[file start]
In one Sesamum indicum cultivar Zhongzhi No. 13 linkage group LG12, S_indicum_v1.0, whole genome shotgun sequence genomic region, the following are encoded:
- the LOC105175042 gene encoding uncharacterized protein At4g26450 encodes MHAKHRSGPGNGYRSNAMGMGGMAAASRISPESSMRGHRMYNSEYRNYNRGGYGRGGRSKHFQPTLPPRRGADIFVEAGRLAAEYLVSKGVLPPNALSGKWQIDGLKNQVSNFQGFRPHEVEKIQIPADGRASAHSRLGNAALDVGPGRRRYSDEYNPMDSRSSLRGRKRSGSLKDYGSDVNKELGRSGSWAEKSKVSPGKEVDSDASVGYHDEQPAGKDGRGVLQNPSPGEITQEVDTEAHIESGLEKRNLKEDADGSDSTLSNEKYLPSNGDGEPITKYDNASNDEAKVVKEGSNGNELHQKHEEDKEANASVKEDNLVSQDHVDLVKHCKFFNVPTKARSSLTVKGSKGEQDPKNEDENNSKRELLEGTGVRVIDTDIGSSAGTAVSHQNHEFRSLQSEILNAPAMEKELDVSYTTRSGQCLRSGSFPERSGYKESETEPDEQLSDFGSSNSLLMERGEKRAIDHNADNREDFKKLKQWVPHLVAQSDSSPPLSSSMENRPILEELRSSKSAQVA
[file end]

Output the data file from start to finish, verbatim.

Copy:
In one Sesamum indicum cultivar Zhongzhi No. 13 linkage group LG12, S_indicum_v1.0, whole genome shotgun sequence genomic region, the following are encoded:
- the LOC105175042 gene encoding uncharacterized protein At4g26450 encodes MHAKHRSGPGNGYRSNAMGMGGMAAASRISPESSMRGHRMYNSEYRNYNRGGYGRGGRSKHFQPTLPPRRGADIFVEAGRLAAEYLVSKGVLPPNALSGKWQIDGLKNQVSNFQGFRPHEVEKIQIPADGRASAHSRLGNAALDVGPGRRRYSDEYNPMDSRSSLRGRKRSGSLKDYGSDVNKELGRSGSWAEKSKVSPGKEVDSDASVGYHDEQPAGKDGRGVLQNPSPGEITQEVDTEAHIESGLEKRNLKEDADGSDSTLSNEKYLPSNGDGEPITKYDNASNDEAKVVKEGSNGNELHQKHEEDKEANASVKEDNLVSQDHVDLVKHCKFFNVPTKARSSLTVKGSKGEQDPKNEDENNSKRELLEGTGVRVIDTDIGSSAGTAVSHQNHEFRSLQSEILNAPAMEKELDVSYTTRSGQCLRSGSFPERSGYKESETEPDEQLSDFGSSNSLLMERGEKRAIDHNADNREDFKKLKQWVPHLVAQSDSSPPLSSSMENRPILEELRSSKSAQVA